I am a child of the video-game generation and have been playing games of various kinds virtually my whole life. I tend to like games which have a strategic, exploratory and/or puzzle component but am not averse to a bit of (video-game) ultra-violence, especially if combined with one of the above. Currently I am playing a game which I stayed away from for a while as I thought it would be too far outside my comfort-zone - Alien : Isolation. This is a game set in the Alien universe where, to cut a long story short, your character is stranded on a space-station being stalked by a predatory alien and with virtually no effective weapons. You can't kill this creature, you can only hide from it, distract it and occasionally make it retreat for a very short while. The creature wanders the corridors, travels through air-vents and is systematically searching for you. When it finds you, you come to a grisly end. Spooky.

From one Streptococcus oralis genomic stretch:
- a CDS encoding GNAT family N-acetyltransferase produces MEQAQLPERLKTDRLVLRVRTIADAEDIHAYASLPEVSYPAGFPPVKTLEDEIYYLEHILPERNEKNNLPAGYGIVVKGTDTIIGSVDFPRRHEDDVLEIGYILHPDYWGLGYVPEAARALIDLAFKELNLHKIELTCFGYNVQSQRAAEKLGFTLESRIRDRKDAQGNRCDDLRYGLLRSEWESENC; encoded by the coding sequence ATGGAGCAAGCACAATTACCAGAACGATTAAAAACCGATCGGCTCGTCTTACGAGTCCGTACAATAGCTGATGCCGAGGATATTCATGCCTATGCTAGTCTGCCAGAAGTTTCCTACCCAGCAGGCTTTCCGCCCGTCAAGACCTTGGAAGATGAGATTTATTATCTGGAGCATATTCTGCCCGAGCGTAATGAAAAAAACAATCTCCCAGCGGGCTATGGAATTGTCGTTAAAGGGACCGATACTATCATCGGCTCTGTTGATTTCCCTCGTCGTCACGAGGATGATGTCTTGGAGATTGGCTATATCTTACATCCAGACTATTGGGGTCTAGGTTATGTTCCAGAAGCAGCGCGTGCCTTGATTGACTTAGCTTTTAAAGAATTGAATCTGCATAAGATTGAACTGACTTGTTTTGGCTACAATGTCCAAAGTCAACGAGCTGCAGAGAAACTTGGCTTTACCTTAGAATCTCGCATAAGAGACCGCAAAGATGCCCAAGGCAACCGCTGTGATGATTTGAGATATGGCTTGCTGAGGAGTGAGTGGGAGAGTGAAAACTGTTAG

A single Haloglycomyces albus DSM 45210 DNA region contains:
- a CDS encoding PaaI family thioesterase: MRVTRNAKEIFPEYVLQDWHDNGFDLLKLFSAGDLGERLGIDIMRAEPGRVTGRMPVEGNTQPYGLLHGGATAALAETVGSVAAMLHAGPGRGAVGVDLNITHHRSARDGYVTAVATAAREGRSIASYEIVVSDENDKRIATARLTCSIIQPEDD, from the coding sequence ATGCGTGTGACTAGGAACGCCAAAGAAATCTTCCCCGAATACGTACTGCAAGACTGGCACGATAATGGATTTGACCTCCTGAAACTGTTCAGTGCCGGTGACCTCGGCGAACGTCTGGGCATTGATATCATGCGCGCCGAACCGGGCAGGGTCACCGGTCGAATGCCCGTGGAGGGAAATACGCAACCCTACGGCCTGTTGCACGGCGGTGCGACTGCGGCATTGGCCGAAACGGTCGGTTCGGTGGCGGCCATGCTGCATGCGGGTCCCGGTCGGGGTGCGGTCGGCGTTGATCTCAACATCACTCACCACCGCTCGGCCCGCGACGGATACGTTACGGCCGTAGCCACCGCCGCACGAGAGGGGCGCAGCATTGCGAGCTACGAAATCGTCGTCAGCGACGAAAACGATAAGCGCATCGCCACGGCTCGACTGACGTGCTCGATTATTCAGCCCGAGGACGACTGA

It made me think about my experience with CLIPPERS. Like my character in the game, I know I am trapped in an environment with something nasty which I can't see and can't do much about. In the game, sometimes the alien disappears for a while, sometimes you can hear it rattling around nearby vents and sometimes it comes out of the vents and searches the rooms. In the game I am always listening and looking for signs the alien is near and in real life, although CLIPPERS doesn't seem very close at the moment, I am still looking for signs that it may be lurking nearby. Unlike in the game, if CLIPPERS reappears I can't hide from it, but at least I have a bit more idea what to expect. Also, in the game, I know I will ultimately have a chance to escape completely and I'm hoping the same will one day be true of CLIPPERS.

Update: With Azathioprine reduced to 150mg/day, my white blood cell count has stabilised at 3.4 which is acceptably abnormal. No signs to date that this dose reduction has had any unwanted CLIPPERS effects.

Read other articles in this series at Living With CLIPPERS.

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Sunday, 10 July 2016

An interesting treatment case

My local sun-bathing blackbird.
I saw a new case study recently which suggested a variant on treatment. In their paper,